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Are UK banks lagging behind when it comes to cloud banking?

Theo Osborn | 09:00 Wednesday 12th June 2019

When it comes to general cloud adoption, the UK ranks sixth in the EU with 41.9% of enterprises — with at least 10 employees — purchasing cloud computing services, according to statistical office Eurostat.

However, when it comes to banking, only 30% of financial institutions in the UK have moved to payments or collaboration in the cloud, according to research by Finastra.

In both Singapore and Germany, 42% of financial institutions have made the switch, while 41% of firms in France have moved to the cloud.

In light of this, Specialist Banking asked those in the cloud banking industry whether the UK was making progress with regard to this form of technology and why some banks may be reluctant to adopt it.

Adopting cloud banking

“Despite the clear appetite for cloud-first strategies in the banking sector, actual adoption is relatively slow,” said Paddy Fitzpatrick, general manager for cloud business at DXC. 

“Projects are too often treated as technology initiatives rather than business change programmes, so early progress quickly slows when making the business case for comprehensive change.”

Mary Connor, director of product management, retail banking at Finastra, claimed that it was evident that UK banks had considerable ambition to switch to cloud-based banking in the near future and a number were getting involved in discussions about moving their core services to the cloud.

An example of this was Lloyds’ partnership with Thought Machine to accelerate the digital transformation of the bank’s business, whereby it planned to move 500,000 of its customers’ data to the cloud using Thought Machine’s cloud-based, core banking software.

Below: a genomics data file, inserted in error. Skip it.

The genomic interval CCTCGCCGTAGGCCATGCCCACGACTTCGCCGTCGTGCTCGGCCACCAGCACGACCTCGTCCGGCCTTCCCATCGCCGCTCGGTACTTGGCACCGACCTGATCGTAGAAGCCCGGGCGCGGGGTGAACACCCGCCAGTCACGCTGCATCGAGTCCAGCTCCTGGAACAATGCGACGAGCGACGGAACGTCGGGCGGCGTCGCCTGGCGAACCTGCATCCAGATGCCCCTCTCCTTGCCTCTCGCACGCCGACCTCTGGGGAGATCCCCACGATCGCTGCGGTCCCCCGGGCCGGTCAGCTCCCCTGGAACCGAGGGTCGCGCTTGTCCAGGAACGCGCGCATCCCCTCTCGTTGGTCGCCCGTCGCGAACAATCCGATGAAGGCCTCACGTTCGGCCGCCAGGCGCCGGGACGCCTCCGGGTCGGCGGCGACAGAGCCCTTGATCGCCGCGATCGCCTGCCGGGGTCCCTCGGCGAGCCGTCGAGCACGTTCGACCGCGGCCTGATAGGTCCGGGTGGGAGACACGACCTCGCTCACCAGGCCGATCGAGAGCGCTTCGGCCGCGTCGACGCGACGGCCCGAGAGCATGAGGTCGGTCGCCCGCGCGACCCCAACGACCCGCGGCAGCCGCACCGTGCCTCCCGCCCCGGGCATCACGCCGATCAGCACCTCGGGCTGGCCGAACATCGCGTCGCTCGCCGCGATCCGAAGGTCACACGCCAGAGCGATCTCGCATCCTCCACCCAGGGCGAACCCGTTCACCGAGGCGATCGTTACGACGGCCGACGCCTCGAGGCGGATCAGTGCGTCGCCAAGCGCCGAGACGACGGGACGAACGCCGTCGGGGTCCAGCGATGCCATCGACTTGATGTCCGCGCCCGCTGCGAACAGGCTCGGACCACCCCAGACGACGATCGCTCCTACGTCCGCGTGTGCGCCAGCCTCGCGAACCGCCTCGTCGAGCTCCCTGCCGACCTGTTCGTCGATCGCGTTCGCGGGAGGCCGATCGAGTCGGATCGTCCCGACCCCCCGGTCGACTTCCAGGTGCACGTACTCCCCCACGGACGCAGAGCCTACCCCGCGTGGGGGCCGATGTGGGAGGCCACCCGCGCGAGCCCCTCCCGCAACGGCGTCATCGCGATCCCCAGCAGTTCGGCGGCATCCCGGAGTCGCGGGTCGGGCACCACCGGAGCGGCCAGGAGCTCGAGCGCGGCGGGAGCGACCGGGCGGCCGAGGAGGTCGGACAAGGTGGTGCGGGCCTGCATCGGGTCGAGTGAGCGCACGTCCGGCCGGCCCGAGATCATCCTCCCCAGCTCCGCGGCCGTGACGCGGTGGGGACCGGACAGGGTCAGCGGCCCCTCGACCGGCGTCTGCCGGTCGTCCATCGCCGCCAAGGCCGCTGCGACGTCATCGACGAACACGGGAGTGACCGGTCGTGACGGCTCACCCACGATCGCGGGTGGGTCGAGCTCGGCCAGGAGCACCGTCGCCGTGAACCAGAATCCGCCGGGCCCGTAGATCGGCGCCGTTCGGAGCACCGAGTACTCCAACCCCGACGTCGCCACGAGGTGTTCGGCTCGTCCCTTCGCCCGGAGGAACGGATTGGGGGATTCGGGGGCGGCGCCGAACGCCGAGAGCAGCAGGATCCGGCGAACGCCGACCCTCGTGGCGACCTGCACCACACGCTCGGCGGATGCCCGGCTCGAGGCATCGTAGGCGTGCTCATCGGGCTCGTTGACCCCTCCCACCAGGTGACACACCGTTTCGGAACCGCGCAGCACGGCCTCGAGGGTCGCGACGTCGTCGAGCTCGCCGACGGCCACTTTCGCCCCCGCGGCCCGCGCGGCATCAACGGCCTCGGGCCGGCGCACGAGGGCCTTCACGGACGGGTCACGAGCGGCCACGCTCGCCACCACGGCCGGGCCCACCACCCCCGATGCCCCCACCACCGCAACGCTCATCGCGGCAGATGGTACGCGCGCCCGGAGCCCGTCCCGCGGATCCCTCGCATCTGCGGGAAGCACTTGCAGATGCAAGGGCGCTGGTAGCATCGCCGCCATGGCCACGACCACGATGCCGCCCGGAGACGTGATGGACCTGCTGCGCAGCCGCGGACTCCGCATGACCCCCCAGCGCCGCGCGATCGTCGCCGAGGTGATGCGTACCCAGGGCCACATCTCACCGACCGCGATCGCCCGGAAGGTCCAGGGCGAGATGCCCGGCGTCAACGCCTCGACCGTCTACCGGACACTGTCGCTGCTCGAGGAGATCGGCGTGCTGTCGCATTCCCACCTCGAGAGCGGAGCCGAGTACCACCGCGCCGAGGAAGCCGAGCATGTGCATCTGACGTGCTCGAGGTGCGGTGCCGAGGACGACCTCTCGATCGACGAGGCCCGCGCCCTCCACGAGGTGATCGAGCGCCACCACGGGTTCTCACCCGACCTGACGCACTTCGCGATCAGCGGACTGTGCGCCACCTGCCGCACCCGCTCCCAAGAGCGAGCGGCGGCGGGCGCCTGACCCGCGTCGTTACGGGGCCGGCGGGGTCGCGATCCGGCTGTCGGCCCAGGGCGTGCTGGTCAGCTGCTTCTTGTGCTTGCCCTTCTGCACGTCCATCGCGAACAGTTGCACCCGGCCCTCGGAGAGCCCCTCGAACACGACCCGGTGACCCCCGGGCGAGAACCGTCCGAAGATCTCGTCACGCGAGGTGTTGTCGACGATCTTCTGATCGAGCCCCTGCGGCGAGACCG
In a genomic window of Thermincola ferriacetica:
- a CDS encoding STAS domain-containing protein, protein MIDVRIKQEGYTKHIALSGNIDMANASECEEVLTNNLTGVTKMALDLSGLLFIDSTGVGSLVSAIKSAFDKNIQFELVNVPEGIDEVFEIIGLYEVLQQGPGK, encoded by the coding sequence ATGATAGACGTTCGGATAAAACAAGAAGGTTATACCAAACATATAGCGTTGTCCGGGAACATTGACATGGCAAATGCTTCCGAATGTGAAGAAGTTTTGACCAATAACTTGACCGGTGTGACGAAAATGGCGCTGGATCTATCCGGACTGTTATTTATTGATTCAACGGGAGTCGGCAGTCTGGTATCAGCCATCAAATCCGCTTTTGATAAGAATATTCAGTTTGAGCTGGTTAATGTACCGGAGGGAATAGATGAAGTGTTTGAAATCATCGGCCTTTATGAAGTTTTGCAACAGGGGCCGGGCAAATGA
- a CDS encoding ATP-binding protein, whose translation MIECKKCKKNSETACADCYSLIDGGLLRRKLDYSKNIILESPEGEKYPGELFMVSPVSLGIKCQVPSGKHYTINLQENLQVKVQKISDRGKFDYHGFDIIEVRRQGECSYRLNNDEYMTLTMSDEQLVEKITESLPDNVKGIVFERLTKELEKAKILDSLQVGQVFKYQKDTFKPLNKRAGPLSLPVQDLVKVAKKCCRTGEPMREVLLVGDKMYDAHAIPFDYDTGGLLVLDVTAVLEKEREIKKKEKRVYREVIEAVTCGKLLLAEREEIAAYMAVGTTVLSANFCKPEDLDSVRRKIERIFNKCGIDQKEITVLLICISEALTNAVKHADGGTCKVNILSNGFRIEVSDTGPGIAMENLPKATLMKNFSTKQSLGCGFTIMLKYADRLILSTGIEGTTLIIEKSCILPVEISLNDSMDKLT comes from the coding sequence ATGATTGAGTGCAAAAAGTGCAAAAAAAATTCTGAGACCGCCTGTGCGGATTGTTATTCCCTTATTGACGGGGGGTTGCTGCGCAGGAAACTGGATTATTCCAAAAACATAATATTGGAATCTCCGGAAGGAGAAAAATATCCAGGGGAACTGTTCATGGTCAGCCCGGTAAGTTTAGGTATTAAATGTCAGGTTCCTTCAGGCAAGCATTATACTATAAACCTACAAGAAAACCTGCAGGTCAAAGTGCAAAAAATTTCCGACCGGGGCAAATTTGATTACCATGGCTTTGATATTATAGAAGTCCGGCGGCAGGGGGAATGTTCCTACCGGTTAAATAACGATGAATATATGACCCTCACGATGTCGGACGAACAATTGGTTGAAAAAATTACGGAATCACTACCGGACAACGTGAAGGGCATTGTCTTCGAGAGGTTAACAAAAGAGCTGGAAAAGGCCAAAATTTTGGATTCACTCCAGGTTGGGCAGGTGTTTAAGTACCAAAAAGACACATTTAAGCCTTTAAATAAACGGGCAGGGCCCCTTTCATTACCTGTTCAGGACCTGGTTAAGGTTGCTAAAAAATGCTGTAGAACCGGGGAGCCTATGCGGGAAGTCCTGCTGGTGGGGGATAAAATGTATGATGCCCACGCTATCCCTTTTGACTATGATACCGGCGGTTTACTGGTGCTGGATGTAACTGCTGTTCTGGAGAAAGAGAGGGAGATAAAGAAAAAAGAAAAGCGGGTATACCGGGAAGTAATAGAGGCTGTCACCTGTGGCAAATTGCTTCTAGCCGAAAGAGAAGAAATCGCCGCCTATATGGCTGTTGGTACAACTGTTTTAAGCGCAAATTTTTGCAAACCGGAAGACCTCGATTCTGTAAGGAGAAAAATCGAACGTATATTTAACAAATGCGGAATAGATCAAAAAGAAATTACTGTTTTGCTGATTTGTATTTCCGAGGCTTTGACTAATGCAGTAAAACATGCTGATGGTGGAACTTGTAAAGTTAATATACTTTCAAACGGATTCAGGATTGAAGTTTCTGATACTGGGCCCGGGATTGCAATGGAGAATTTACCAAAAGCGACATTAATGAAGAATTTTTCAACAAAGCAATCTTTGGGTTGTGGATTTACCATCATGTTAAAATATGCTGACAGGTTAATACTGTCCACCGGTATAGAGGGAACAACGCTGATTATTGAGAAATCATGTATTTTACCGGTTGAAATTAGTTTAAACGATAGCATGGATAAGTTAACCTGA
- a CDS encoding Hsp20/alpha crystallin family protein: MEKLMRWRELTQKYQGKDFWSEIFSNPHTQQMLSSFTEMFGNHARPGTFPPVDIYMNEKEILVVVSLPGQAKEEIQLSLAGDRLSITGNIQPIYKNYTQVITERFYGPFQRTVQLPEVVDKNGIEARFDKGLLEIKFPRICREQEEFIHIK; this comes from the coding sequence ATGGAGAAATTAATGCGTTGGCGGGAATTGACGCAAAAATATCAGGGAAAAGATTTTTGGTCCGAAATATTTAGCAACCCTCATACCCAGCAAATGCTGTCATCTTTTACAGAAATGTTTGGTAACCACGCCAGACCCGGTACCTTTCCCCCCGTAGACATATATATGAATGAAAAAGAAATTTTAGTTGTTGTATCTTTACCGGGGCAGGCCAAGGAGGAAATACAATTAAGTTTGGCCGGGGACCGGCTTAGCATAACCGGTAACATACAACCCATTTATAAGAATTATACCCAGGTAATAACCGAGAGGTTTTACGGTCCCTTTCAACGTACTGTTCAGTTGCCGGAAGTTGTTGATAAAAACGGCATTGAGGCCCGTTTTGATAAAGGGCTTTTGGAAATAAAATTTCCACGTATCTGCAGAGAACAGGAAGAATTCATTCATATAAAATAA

Mary said: “Moving forward, we expect to see more UK banks moving select core services to the cloud as fears around its use abate.

“For example, PwC has predicted that we may see areas such as credit scoring and consumer payments implemented on the cloud by as soon as 2020.”

Michael James, head of technical architecture at Altus, stated that while fintech take-up in the UK was high, cloud banking as a main account was still quite low, with people preferring to wait for their incumbent bank to provide a digital service.

“This trend may reflect the equivalent cloud adoption as many of the fintechs are cloud based.”


Gareth Williams, CEO at cloud management platform YellowDog, claimed that although it was based in the UK, it was finding that European and US banks were more willing to work with it in the immediate term.

“I’m putting that down to the extra level of complexity there is in the UK at the moment around Brexit, and [UK banks] seem to be sort of slightly more risk averse than others in the industry in Europe and the US right now.”

“Generally, we see that there is a reluctance to move to full cloud adoption due to both an over estimation of the risks and, in some instances, a lack of clarity from the regulators,” said Michael.

“One of the key blockers to going full cloud above the infrastructure layer is having control of the application beyond the relationship with the cloud supplier.”

Sam Gormley, founder of Osaka Labs, explained that security was a major consideration, as was resilience.